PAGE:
Directions: From Shinjuku Sanchome Station, take exit C7 and walk straight ahead to Yasukunidori. Cross this street and turn right. Phonic:hoop is approximately 100 meters down, on your left.
Sky Building. 1F
Hours: 12:00-15:00, 18:00-29:00 (weekdays) 12:00-29:00 (Saturdays) 12:00-24:00 (Sundays and holidays)
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Kupa Hokianga reviews Artisan Coffee in Fukuoka
Recently, a friend of mine took one of his colleagues to a cafe I recommended for its excellent macchiato.
The coffee arrived at their table, the ham-handed colleague managed to spill his before tasting it. My friend offered to order another, but the guest responded, “Ah, doesn’t matter; I’m more a Starbucks kind of guy.”
My heart sunk when told. I’m not sure what the moral is here, something about a horse and water.
My wife’s friend recommended I try Artisan Coffee, a 12-seat, slightly bohemian cafe in Hirao (Fukuoka). It’s off my normal route, but the sample of their beans I received suggested it was worth a visit.
Takamiya-dori is a busy road in a prosperous residential part of town. When we arrived, the small cafe, which could be described in a 1980 Vogue magazine as “shabby chic”, was empty of customers. I ordered an espresso and my wife selected a caramel latte.
While making polite conversation with friends, I watched the barista out of the corner of my eye as he calibrated the grinder setting one notch to the right before a quick test into the palm of his hand, then fresh ground a dose of dark roasted beans before effortlessly swiping the port-a-filler level; a gentle tamp and tap and a few seconds later the extraction had started. My demitasse arrived with a perfectly proportioned warmed spoon on the side.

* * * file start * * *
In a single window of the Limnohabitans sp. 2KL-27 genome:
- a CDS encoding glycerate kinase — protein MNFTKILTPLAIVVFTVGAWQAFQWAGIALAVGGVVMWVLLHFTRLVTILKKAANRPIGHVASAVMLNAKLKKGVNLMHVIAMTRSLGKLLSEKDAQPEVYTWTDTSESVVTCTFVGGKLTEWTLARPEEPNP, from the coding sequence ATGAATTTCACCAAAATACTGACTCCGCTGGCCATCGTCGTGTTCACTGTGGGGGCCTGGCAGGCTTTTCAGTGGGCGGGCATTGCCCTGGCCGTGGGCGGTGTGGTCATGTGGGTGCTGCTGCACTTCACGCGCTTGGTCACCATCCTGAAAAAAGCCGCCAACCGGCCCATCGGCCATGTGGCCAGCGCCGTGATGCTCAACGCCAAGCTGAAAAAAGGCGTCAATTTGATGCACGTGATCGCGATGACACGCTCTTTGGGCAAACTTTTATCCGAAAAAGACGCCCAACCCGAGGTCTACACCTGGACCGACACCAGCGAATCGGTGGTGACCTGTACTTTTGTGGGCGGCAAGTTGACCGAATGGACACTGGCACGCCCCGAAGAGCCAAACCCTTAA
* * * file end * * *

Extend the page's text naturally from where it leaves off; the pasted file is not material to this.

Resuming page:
The espresso was near faultless – the crema maintained structure, the temperature was perfect, and the caramel sweetness from the bean came through with just a hint of bitterness. The macchiato I ordered next was excellent and is now my coffee of choice.
I cannot comment on my wife’s afternoon caramel latte as that drink at that time of day goes against everything I believe in. I took her word for it when she said it tasted fantastic and the rabbit face latte art was kawaii.
Artisan Coffee is a must-do, mainly because they consistently get the coffee basics right and to a high standard and the starchy Japanese cafe culture is tossed out the window.
The barista critique and my coffee snobbery aside, if you just want nice coffee and don’t mind mismatched decor, grab your favorite magazine, turn off your phone and enjoy this small indulgence. You will not be disappointed. The cappuccinos are creamy, the macchiato is full-bodied and the barista is working on his flat white.
Food selection is limited, so don’t arrive hungry, but there’s a relaxed, informal ambiance and outdoor smoking tables. Coffee prices start at 380 yen, which is exceptional value. Surprisingly seating always seems to be available. Their primary bean is Fidalgo Bay (organic shade grown), the espresso machine is a single-head Rocket.
This article has been edited. The original version misspelled Fidalgo. This has now been corrected.